This story has been corrected to show Denton police arrested Donald Nelson in January.
OAK POINT — The town’s police were hard pressed to answer questions Monday about three open investigations into the deaths of three people who were killed over the weekend in one Denton County subdivision.
All three bodies were found within hours of each other on Saturday, but the Oak Point Department of Public Safety ducked questions all weekend and on Monday — even as their residents tried to understand what was going on in their community.
In the first case, Donald Nelson is said to have killed Maria Nelson and then himself in a “murder-suicide” at about 7 a.m. in the 8700 block of Sage Brush Trail in the Cross Oak Ranch development. In the other, Anees Raza was arrested and charged with murder after he allegedly shot his father, Jawaid Khan Raza, to death at a residence in the 8900 block of Tucker Street at about 3:20 p.m. Saturday.
Meanwhile, it has become clear that Donald Nelson has a deeper history with law enforcement than was indicated by Oak Point police’s Facebook post confirming their deaths. Donald Nelson was arrested by the Denton Police Department in January on a weapon charge, but that case was never forwarded to the Denton County District Attorney’s Office, a source said Monday.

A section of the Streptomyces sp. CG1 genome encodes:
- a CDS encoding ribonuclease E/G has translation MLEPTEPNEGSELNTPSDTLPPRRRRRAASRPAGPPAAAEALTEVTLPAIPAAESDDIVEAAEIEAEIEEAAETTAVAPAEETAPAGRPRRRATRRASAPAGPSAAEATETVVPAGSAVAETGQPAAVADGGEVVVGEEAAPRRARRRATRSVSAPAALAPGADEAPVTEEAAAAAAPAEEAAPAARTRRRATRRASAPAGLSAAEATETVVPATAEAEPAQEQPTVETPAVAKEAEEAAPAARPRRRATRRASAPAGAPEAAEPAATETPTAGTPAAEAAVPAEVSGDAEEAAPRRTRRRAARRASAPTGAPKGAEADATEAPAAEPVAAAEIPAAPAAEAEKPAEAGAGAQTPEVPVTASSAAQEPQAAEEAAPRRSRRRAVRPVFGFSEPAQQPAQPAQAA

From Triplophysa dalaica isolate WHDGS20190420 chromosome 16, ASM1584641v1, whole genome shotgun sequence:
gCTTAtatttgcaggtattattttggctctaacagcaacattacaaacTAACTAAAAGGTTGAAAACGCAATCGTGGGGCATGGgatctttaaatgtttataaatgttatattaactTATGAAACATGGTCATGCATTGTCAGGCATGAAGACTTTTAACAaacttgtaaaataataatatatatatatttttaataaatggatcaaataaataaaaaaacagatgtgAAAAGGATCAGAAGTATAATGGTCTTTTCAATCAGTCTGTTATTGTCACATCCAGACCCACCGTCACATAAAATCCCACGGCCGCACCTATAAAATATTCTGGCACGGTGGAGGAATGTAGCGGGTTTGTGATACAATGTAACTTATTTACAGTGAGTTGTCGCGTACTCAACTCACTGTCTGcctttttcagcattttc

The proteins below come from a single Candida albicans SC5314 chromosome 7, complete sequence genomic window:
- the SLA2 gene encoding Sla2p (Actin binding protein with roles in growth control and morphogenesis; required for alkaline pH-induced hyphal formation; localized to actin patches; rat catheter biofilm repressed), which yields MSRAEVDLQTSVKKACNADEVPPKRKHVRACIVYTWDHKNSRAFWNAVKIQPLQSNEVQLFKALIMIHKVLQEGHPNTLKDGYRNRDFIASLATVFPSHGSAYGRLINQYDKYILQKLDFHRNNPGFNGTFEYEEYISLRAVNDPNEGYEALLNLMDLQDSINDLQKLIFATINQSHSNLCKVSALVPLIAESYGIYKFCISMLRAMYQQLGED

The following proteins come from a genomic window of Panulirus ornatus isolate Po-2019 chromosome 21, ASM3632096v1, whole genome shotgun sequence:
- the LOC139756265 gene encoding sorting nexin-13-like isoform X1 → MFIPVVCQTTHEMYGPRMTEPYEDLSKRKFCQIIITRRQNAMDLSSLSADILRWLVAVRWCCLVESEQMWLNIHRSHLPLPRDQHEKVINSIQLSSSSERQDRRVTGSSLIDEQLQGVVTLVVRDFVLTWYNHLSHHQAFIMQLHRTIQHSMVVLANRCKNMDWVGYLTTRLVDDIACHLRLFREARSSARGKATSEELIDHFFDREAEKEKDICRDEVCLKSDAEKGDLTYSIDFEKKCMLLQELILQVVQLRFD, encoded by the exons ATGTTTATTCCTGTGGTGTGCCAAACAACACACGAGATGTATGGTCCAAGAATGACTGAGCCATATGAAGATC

Sgt. Brian Howard, currently the highest-ranking police official in Oak Point, avoided questions about this history on Monday. He said to ask Chief Michael Shackleford about that. But Shackleford was nowhere to be found all day Monday.
Around midday Monday, department secretary Alexis Duncan said Shackleford was not at work and didn’t know when he would return. She offered two reporters a seat in the department’s lobby to wait on him until he arrived that day.
Duncan also forwarded questions to Oak Point City Manager Stephen Ashley, who hours later said Shackleford was on medical leave and that Howard was actually the one in charge of the department. Ashley said Shackleford would not be back at work for an unspecified amount of time.
Back at the police department, Howard refused to answer questions. Duncan, after speaking with Howard in his office, said Howard was “on a call” and that he was not available to answer questions.
One officer, who identified himself only as Officer Null, said a questioning reporter would be escorted out of the police department and given a criminal trespass warning as the lobby’s business hours were ending.
These questions were being asked since midday Monday. When asked how Howard could be reached, Null said answering questions was not an urgent enough issue to have Howard be reached after the lobby closed.
“Your news story is not a pressing matter after hours,” Null said.